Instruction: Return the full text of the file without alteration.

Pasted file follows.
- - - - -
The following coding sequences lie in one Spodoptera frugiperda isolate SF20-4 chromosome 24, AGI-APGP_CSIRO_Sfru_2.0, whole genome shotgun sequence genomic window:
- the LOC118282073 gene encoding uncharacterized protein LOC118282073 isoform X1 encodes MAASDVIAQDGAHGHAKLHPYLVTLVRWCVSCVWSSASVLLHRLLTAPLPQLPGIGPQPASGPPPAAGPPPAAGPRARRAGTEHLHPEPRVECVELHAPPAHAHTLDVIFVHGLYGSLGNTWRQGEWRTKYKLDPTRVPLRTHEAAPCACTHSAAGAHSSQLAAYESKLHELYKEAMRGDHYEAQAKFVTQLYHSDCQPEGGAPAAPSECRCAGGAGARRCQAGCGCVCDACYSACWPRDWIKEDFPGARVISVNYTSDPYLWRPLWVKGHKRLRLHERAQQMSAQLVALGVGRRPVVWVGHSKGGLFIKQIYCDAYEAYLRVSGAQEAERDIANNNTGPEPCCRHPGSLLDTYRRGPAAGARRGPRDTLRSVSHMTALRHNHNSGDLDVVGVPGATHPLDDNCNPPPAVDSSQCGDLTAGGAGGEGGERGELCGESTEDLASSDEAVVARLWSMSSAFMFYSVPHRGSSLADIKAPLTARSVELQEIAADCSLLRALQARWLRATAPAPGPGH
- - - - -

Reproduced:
The following coding sequences lie in one Spodoptera frugiperda isolate SF20-4 chromosome 24, AGI-APGP_CSIRO_Sfru_2.0, whole genome shotgun sequence genomic window:
- the LOC118282073 gene encoding uncharacterized protein LOC118282073 isoform X1 encodes MAASDVIAQDGAHGHAKLHPYLVTLVRWCVSCVWSSASVLLHRLLTAPLPQLPGIGPQPASGPPPAAGPPPAAGPRARRAGTEHLHPEPRVECVELHAPPAHAHTLDVIFVHGLYGSLGNTWRQGEWRTKYKLDPTRVPLRTHEAAPCACTHSAAGAHSSQLAAYESKLHELYKEAMRGDHYEAQAKFVTQLYHSDCQPEGGAPAAPSECRCAGGAGARRCQAGCGCVCDACYSACWPRDWIKEDFPGARVISVNYTSDPYLWRPLWVKGHKRLRLHERAQQMSAQLVALGVGRRPVVWVGHSKGGLFIKQIYCDAYEAYLRVSGAQEAERDIANNNTGPEPCCRHPGSLLDTYRRGPAAGARRGPRDTLRSVSHMTALRHNHNSGDLDVVGVPGATHPLDDNCNPPPAVDSSQCGDLTAGGAGGEGGERGELCGESTEDLASSDEAVVARLWSMSSAFMFYSVPHRGSSLADIKAPLTARSVELQEIAADCSLLRALQARWLRATAPAPGPGH